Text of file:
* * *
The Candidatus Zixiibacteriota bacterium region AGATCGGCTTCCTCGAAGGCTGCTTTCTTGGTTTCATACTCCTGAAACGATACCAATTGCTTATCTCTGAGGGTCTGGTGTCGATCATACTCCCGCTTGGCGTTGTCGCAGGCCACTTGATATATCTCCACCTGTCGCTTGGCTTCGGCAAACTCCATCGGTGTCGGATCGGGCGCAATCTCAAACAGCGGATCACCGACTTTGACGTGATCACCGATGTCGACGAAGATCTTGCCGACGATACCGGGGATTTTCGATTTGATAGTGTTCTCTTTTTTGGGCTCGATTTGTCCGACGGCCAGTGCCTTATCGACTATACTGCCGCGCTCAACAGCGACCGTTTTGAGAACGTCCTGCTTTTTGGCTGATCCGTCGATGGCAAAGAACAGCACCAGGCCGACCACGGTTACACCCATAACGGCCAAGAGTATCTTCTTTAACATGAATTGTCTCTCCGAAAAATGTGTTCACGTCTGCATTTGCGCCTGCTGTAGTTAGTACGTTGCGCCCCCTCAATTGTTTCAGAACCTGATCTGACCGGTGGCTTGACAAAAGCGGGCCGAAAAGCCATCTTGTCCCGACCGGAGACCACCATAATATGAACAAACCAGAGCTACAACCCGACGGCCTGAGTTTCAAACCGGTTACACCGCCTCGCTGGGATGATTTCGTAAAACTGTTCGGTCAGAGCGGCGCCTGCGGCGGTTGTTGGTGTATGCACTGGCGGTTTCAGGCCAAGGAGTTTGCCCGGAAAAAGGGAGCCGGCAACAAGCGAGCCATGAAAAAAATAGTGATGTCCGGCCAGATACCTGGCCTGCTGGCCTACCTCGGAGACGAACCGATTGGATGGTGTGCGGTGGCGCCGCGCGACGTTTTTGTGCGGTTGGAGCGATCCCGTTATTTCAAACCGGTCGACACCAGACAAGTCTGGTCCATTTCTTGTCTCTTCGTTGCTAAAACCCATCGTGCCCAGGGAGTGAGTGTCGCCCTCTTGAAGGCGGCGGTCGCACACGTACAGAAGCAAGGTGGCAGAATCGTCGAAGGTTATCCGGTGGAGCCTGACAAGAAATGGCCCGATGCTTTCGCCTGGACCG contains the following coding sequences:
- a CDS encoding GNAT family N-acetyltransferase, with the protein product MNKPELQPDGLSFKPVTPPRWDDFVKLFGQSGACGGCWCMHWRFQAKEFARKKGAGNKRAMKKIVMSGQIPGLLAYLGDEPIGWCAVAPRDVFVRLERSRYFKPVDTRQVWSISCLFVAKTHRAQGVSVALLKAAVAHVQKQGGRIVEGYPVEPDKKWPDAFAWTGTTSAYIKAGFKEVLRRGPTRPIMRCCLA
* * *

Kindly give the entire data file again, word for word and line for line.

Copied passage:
The Candidatus Zixiibacteriota bacterium region AGATCGGCTTCCTCGAAGGCTGCTTTCTTGGTTTCATACTCCTGAAACGATACCAATTGCTTATCTCTGAGGGTCTGGTGTCGATCATACTCCCGCTTGGCGTTGTCGCAGGCCACTTGATATATCTCCACCTGTCGCTTGGCTTCGGCAAACTCCATCGGTGTCGGATCGGGCGCAATCTCAAACAGCGGATCACCGACTTTGACGTGATCACCGATGTCGACGAAGATCTTGCCGACGATACCGGGGATTTTCGATTTGATAGTGTTCTCTTTTTTGGGCTCGATTTGTCCGACGGCCAGTGCCTTATCGACTATACTGCCGCGCTCAACAGCGACCGTTTTGAGAACGTCCTGCTTTTTGGCTGATCCGTCGATGGCAAAGAACAGCACCAGGCCGACCACGGTTACACCCATAACGGCCAAGAGTATCTTCTTTAACATGAATTGTCTCTCCGAAAAATGTGTTCACGTCTGCATTTGCGCCTGCTGTAGTTAGTACGTTGCGCCCCCTCAATTGTTTCAGAACCTGATCTGACCGGTGGCTTGACAAAAGCGGGCCGAAAAGCCATCTTGTCCCGACCGGAGACCACCATAATATGAACAAACCAGAGCTACAACCCGACGGCCTGAGTTTCAAACCGGTTACACCGCCTCGCTGGGATGATTTCGTAAAACTGTTCGGTCAGAGCGGCGCCTGCGGCGGTTGTTGGTGTATGCACTGGCGGTTTCAGGCCAAGGAGTTTGCCCGGAAAAAGGGAGCCGGCAACAAGCGAGCCATGAAAAAAATAGTGATGTCCGGCCAGATACCTGGCCTGCTGGCCTACCTCGGAGACGAACCGATTGGATGGTGTGCGGTGGCGCCGCGCGACGTTTTTGTGCGGTTGGAGCGATCCCGTTATTTCAAACCGGTCGACACCAGACAAGTCTGGTCCATTTCTTGTCTCTTCGTTGCTAAAACCCATCGTGCCCAGGGAGTGAGTGTCGCCCTCTTGAAGGCGGCGGTCGCACACGTACAGAAGCAAGGTGGCAGAATCGTCGAAGGTTATCCGGTGGAGCCTGACAAGAAATGGCCCGATGCTTTCGCCTGGACCG contains the following coding sequences:
- a CDS encoding GNAT family N-acetyltransferase, with the protein product MNKPELQPDGLSFKPVTPPRWDDFVKLFGQSGACGGCWCMHWRFQAKEFARKKGAGNKRAMKKIVMSGQIPGLLAYLGDEPIGWCAVAPRDVFVRLERSRYFKPVDTRQVWSISCLFVAKTHRAQGVSVALLKAAVAHVQKQGGRIVEGYPVEPDKKWPDAFAWTGTTSAYIKAGFKEVLRRGPTRPIMRCCLA